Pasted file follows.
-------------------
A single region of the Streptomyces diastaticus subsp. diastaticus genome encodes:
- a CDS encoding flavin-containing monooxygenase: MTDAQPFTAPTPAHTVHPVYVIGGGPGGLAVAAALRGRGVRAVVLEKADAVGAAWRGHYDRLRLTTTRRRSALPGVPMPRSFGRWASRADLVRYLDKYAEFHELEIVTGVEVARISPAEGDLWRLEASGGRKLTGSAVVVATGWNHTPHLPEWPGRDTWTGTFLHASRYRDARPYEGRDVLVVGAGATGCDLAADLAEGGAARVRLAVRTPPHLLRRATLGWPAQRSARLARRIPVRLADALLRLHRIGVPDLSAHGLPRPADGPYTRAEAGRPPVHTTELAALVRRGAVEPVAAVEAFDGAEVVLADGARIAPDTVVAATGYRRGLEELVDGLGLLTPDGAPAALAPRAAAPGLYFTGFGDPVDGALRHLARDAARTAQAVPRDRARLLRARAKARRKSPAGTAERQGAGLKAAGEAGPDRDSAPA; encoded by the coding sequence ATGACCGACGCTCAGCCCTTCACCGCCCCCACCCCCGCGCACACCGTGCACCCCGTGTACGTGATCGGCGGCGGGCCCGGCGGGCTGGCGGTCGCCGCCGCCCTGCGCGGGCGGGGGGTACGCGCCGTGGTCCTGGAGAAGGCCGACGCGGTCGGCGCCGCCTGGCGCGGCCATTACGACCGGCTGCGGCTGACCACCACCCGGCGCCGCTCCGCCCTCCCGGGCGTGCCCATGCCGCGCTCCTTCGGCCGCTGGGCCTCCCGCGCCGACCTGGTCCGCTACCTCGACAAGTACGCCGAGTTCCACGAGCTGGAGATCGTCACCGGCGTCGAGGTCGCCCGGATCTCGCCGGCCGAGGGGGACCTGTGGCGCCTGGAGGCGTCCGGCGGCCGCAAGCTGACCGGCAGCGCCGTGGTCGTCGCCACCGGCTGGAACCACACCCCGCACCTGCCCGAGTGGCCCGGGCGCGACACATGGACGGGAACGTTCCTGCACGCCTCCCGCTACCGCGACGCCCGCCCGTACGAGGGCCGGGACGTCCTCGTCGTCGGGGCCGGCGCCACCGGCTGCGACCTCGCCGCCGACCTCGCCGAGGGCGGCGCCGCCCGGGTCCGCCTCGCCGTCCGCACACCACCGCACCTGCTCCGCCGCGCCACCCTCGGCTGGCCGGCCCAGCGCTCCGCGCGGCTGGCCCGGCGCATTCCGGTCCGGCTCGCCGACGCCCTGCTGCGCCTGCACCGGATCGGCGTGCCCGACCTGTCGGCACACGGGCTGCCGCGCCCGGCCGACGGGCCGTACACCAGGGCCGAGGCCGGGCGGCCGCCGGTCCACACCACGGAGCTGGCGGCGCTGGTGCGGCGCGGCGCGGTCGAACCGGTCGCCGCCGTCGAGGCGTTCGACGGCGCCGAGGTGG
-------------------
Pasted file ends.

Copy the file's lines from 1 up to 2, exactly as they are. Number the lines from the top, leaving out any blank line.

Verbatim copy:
A single region of the Streptomyces diastaticus subsp. diastaticus genome encodes:
- a CDS encoding flavin-containing monooxygenase: MTDAQPFTAPTPAHTVHPVYVIGGGPGGLAVAAALRGRGVRAVVLEKADAVGAAWRGHYDRLRLTTTRRRSALPGVPMPRSFGRWASRADLVRYLDKYAEFHELEIVTGVEVARISPAEGDLWRLEASGGRKLTGSAVVVATGWNHTPHLPEWPGRDTWTGTFLHASRYRDARPYEGRDVLVVGAGATGCDLAADLAEGGAARVRLAVRTPPHLLRRATLGWPAQRSARLARRIPVRLADALLRLHRIGVPDLSAHGLPRPADGPYTRAEAGRPPVHTTELAALVRRGAVEPVAAVEAFDGAEVVLADGARIAPDTVVAATGYRRGLEELVDGLGLLTPDGAPAALAPRAAAPGLYFTGFGDPVDGALRHLARDAARTAQAVPRDRARLLRARAKARRKSPAGTAERQGAGLKAAGEAGPDRDSAPA; encoded by the coding sequence ATGACCGACGCTCAGCCCTTCACCGCCCCCACCCCCGCGCACACCGTGCACCCCGTGTACGTGATCGGCGGCGGGCCCGGCGGGCTGGCGGTCGCCGCCGCCCTGCGCGGGCGGGGGGTACGCGCCGTGGTCCTGGAGAAGGCCGACGCGGTCGGCGCCGCCTGGCGCGGCCATTACGACCGGCTGCGGCTGACCACCACCCGGCGCCGCTCCGCCCTCCCGGGCGTGCCCATGCCGCGCTCCTTCGGCCGCTGGGCCTCCCGCGCCGACCTGGTCCGCTACCTCGACAAGTACGCCGAGTTCCACGAGCTGGAGATCGTCACCGGCGTCGAGGTCGCCCGGATCTCGCCGGCCGAGGGGGACCTGTGGCGCCTGGAGGCGTCCGGCGGCCGCAAGCTGACCGGCAGCGCCGTGGTCGTCGCCACCGGCTGGAACCACACCCCGCACCTGCCCGAGTGGCCCGGGCGCGACACATGGACGGGAACGTTCCTGCACGCCTCCCGCTACCGCGACGCCCGCCCGTACGAGGGCCGGGACGTCCTCGTCGTCGGGGCCGGCGCCACCGGCTGCGACCTCGCCGCCGACCTCGCCGAGGGCGGCGCCGCCCGGGTCCGCCTCGCCGTCCGCACACCACCGCACCTGCTCCGCCGCGCCACCCTCGGCTGGCCGGCCCAGCGCTCCGCGCGGCTGGCCCGGCGCATTCCGGTCCGGCTCGCCGACGCCCTGCTGCGCCTGCACCGGATCGGCGTGCCCGACCTGTCGGCACACGGGCTGCCGCGCCCGGCCGACGGGCCGTACACCAGGGCCGAGGCCGGGCGGCCGCCGGTCCACACCACGGAGCTGGCGGCGCTGGTGCGGCGCGGCGCGGTCGAACCGGTCGCCGCCGTCGAGGCGTTCGACGGCGCCGAGGTGG